I am continuously surprised by two things when I come to your blog:

    1. How much — and well — you write!
    2. How similar we think.

    PS:
    I glanced at the books you’re “currently reading”. Will you please give me your opinion on each one? I’ve not read any of them (except a summary of the Icarus Deception).

    • Thanks so much man, that means a lot!

      Unfortunately I don’t have much to say about the books so far, since I just started them last week (and haven’t even started reading Start With Why yet!) I’m furthest along in Decisive, and I’m gaining some incredible insights from it so far. Have you read the book Switch, also by the Heath brothers? It’s similar in format and style. Very good so far.

      • Cool!

        Regarding the books:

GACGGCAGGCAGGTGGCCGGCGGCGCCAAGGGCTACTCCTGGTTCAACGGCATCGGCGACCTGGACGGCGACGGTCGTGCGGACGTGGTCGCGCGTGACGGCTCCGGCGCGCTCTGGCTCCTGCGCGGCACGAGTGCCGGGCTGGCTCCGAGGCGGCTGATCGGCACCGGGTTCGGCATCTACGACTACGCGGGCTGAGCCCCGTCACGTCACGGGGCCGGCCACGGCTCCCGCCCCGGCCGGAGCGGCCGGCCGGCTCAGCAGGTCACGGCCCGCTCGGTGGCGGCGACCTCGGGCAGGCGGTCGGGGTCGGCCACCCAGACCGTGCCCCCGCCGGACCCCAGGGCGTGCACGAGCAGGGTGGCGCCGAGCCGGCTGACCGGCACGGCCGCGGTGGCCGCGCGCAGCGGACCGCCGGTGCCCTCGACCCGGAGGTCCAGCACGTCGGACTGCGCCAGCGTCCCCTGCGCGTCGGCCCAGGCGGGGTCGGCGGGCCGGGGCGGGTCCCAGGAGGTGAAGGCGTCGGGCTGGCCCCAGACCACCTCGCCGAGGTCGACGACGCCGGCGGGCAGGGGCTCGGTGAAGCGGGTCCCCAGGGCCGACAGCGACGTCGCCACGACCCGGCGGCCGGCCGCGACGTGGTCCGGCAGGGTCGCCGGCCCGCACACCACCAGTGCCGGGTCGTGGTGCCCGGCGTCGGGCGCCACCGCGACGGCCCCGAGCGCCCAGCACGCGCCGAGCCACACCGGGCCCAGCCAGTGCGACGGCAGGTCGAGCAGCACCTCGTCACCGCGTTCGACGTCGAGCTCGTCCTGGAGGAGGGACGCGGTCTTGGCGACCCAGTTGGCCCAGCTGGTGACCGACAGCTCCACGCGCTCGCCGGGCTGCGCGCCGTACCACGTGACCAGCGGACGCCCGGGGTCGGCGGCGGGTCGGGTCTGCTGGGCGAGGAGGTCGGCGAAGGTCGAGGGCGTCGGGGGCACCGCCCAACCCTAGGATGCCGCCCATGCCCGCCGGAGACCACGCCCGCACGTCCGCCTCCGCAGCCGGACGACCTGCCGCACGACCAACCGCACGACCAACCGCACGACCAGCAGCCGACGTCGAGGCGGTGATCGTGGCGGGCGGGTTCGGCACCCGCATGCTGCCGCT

— I see. I’ve read Made to Stick. And I’ve read summary notes of Switch. They recycle a bit of the same material in both books, such as:

        –> Give people smaller glasses to drink from / small pop corn bowls to make them drink/eat less.

        Those guys are masters of format. I am definitely going to copy it when I write my next book.

        • Absolutely, it’s pretty terrific. I’m about half way through right now and highly recommend it. Great read, and it’s incredibly practical at the same time.

  • Chris,
    This is a simple, but GREAT, article. I love F.lux, and would hug its creators if I met them/him/her.

    I am continuously surprised by two things when I come to your blog:

    1. How much — and well — you write!
    2. How similar we think.

    PS:
    I glanced at the books you’re “currently reading”. Will you please give me your opinion on each one? I’ve not read any of them (except a summary of the Icarus Deception).

    • Thanks so much man, that means a lot!

      Unfortunately I don’t have much to say about the books so far, since I just started them last week (and haven’t even started reading Start With Why yet!) I’m furthest along in Decisive, and I’m gaining some incredible insights from it so far. Have you read the book Switch, also by the Heath brothers? It’s similar in format and style. Very good so far.